|This is my contribution to Round Eleven of ABC Wednesday and again I am focusing on people, some famous, some infamous and some half-forgotten.|
Not many people have heard of Mary Ann Cotton, but when she was hung in 1873 she had gained infamy as Britain’s first recognised serial killer having murdered as many as 21 people.
She was born in County Durham in 1832, the daughter of a miner who was ardently religious and a fierce disciplinarian. He died in a mining accident and her mother married again, but her daughter did not get on with her step-father.
At the age of 20, Cotton married William Mowbray and the couple moved to Devon where they had five children, four dying of gastric fever. They returned to the north east and William died of an intestinal disorder in 1865, leaving Cotton to collect a £35 insurance payout, equivalent to six month’s wages.
Only one of her nine children, Isabella, had survived and she went to live with her grandmother while Cotton took work at House of Recovery for the Cure of Contagious Fever, Dispensary and Humane Society.
While at the infirmary, she started a relationship with one of the patients, George Ward, and the pair were married in August 1865. However, he died in October 1866 after a long illness characterised by paralysis and intestinal problems and Cotton again collected the insurance money.
His doctor later gave evidence evidence that although Ward had been very ill, he had been surprised that the man’s death was so sudden.
Within a month of Ward’s death, Cotton was working as housekeeper for the widower, James Robinson, and she became pregnant by him soon after.
It was at this time that Cotton received news that her mother was ill and she left to ‘care’ for her. Although her health had been improving, her mother died after complaining of stomach pains nine days after Cotton’s arrival.
Her daughter, Isabella, returned to Robinson’s house with her mother, but developed bad stomach pains and died soon after, as did two of Robinson’s children. The three were buried within two weeks at the end of April 1867.
Cotton then married Robinson and their daughter, Mary Isabella, was born soon after before she too developed stomach pains and died.
Robinson then discovered that Cotton had stolen £50 from him, as well as secretly running up debts of a further £60, and when he found out that she had been pawning household items he threw her out. It was a decision that probably saved his life.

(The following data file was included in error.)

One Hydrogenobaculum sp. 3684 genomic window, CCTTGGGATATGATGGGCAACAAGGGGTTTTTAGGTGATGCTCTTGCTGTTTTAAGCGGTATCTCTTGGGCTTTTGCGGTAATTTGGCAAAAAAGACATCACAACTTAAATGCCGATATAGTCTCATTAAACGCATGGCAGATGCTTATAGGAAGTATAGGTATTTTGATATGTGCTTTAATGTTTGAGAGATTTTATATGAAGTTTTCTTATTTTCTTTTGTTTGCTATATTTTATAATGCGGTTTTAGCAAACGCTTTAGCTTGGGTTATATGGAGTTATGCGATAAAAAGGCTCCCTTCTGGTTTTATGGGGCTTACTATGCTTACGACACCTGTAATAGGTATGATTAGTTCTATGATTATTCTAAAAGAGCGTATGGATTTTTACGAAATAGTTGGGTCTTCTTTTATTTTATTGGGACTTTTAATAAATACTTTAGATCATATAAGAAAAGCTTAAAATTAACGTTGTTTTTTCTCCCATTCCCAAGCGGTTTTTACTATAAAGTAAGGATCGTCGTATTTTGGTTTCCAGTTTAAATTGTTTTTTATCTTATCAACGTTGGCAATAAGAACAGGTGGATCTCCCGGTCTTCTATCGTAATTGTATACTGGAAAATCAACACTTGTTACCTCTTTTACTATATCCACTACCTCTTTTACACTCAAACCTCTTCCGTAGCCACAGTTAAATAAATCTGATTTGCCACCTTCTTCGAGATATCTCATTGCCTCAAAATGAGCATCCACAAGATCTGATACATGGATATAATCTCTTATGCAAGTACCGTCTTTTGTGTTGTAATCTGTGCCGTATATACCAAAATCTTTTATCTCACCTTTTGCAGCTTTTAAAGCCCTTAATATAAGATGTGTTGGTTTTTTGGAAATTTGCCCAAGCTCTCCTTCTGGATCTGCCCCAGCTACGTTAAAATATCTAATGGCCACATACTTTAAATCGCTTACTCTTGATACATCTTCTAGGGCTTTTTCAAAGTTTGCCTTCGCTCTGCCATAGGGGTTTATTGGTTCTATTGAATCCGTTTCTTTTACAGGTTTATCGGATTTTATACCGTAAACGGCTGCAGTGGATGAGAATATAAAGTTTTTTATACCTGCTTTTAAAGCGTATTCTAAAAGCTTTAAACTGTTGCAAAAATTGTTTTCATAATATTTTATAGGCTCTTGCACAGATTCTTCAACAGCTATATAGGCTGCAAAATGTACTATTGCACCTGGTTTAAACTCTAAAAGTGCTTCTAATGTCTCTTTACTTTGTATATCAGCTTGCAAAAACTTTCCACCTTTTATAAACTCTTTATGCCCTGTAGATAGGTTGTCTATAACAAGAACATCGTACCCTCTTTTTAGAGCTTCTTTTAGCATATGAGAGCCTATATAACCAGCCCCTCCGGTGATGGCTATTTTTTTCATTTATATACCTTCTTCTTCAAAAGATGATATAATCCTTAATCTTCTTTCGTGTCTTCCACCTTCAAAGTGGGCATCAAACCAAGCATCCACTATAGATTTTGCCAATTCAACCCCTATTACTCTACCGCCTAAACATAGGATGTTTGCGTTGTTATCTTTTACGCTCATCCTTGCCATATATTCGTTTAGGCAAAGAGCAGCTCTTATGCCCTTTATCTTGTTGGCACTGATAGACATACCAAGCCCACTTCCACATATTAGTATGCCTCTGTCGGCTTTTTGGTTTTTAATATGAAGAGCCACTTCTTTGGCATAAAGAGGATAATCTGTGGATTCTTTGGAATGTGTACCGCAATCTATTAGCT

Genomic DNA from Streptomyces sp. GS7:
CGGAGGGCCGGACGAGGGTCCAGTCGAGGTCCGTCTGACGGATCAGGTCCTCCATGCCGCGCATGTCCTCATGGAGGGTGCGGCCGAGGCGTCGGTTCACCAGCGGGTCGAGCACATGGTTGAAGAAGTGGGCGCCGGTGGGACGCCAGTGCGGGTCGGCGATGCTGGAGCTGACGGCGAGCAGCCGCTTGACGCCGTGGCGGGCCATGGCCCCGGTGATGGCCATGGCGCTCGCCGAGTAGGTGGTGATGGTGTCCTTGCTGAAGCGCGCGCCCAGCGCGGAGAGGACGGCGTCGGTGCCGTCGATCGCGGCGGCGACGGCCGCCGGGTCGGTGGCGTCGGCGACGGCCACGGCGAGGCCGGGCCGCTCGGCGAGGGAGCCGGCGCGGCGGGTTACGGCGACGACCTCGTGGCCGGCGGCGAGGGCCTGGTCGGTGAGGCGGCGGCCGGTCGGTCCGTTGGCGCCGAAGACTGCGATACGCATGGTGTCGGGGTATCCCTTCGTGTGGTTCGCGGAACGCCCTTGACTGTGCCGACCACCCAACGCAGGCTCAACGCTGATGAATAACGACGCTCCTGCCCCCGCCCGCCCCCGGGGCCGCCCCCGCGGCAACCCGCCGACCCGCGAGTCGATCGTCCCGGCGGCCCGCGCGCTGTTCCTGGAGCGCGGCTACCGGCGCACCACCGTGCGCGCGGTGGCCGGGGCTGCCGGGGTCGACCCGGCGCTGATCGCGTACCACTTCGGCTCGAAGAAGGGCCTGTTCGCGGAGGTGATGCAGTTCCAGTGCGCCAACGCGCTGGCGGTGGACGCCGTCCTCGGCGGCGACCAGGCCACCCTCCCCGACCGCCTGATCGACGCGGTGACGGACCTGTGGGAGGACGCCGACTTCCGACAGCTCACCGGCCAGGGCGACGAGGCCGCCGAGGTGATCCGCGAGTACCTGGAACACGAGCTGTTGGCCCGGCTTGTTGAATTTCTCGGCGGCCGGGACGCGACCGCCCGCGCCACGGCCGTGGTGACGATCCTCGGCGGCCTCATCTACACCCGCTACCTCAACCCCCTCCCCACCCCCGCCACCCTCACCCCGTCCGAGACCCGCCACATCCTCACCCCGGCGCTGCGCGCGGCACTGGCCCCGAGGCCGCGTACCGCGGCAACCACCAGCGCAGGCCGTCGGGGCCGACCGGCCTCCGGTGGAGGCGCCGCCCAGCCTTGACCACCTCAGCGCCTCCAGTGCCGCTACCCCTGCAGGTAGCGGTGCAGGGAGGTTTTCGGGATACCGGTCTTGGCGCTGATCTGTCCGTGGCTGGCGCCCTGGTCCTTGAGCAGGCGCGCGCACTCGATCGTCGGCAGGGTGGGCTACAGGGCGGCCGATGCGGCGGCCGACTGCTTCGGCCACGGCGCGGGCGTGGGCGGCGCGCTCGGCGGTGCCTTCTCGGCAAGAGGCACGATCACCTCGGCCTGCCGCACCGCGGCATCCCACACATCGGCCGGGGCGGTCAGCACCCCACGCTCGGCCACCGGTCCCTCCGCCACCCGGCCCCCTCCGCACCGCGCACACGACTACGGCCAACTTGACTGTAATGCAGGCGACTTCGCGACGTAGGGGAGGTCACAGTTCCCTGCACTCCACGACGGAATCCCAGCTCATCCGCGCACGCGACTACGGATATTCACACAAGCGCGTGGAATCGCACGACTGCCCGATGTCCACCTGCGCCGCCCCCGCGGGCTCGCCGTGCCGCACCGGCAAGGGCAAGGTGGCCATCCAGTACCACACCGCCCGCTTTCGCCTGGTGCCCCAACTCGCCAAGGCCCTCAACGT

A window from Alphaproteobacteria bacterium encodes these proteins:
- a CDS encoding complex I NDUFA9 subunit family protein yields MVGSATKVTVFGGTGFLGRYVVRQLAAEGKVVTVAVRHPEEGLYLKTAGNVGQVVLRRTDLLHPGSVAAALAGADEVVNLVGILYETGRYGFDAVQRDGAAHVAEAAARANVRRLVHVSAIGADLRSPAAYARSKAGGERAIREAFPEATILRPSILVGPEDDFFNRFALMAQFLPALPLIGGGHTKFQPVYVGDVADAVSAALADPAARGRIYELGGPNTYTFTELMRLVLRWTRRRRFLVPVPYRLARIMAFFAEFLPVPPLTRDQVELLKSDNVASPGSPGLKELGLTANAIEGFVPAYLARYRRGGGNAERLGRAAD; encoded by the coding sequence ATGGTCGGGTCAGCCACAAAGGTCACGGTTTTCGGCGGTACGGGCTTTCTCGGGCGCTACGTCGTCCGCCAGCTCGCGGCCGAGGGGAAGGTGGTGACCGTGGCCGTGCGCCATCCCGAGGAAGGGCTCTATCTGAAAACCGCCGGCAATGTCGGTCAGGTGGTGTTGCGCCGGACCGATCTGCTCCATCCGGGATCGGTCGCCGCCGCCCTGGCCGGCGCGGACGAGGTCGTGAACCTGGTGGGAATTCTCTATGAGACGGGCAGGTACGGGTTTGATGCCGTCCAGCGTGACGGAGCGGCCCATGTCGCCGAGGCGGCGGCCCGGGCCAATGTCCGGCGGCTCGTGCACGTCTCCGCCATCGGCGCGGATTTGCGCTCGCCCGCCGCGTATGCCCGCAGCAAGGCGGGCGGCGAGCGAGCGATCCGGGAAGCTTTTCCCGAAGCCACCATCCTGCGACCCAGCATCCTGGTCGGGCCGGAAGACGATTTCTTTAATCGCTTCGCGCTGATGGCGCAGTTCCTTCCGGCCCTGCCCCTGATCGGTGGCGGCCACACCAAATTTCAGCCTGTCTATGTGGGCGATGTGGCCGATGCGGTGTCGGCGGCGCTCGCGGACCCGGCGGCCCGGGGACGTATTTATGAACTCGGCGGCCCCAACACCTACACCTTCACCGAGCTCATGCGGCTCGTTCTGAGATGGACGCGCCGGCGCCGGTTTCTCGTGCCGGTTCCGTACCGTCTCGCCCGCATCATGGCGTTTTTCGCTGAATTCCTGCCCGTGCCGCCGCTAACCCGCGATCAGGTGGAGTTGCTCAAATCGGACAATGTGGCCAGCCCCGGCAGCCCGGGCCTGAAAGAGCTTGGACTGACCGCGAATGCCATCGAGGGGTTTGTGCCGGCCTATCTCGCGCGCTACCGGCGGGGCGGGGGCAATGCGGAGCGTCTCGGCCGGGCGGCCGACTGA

Cotton was now homeless and desperate when her friend, Margaret Cotton, introduced her to her brother, Frederick. He was a widower with two children that her friend cared for, but Margaret too was to die from an undetermined stomach complaint in 1870, leaving the field clear for Cotton to become pregnant yet again, this time by Frederick.
The couple married bigamously in 1870, but then Cotton heard that a former lover, Joseph Nattress, was living in a village nearby. She rekindled their romance and Frederick Cotton soon followed his predecessors into the grave. But not before he had taken out life insurance.
Nattress moved in with Cotton as both lodger and lover and her life became even more complicated when she found work as a nurse to an excise officer recovering from smallpox by whom she became pregnant with her twelfth child.
Conveniently, Nattrass became ill with gastric fever, and died — just after revising his will in Cotton’s favour.
It was at this point that her murderous schemes began to unravel. Frederick Cotton’s son, Charles, was still in her care and she tried to have him committed to the workhouse when she was offered work nursing a woman ill with smallpox.
The parish official said that the boy would have to stay with her to which she replied ‘I won’t be troubled long. He’ll go like all the rest of the Cottons.’ Five days later he was dead.
Cotton’s first stop was the insurance office, but the official was suspicious and persuaded the doctor to delay writing a death certificate until the circumstances could be investigated.
A coroner’s court was convened and Cotton claimed that the official had made allegations against her because she had spurned his amorous advances.
The local newspaper, smelling a juicy story, began investigating and discovered that Cotton had managed to lose three husbands, a lover, a friend, her mother, and a dozen children, all of whom had died of stomach fevers.
The doctor who had attended young Charles Cotton re-tested samples from the body and found evidence of arsenic poisoning and she was tried for and found guilty of murder. The Times reported:
‘After conviction the wretched woman exhibited strong emotion but this gave place in a few hours to her habitual cold, reserved demeanour and while she harbours a strong conviction that the royal clemency will be extended towards her, she staunchly asserts her innocence of the crime that she has been convicted of.’
Mary Ann Cotton was hanged at Durham County Gaol on 24 March 1873 and is commemorated in a children’s rhyme:
Mary Ann Cotton,
Dead and forgotten
She lies in her bed,
With her eyes wide open
Sing, sing, oh, what can I sing,
Mary Ann Cotton is tied up with string
Where, where? Up in the air
Sellin’ black puddens a penny a pair.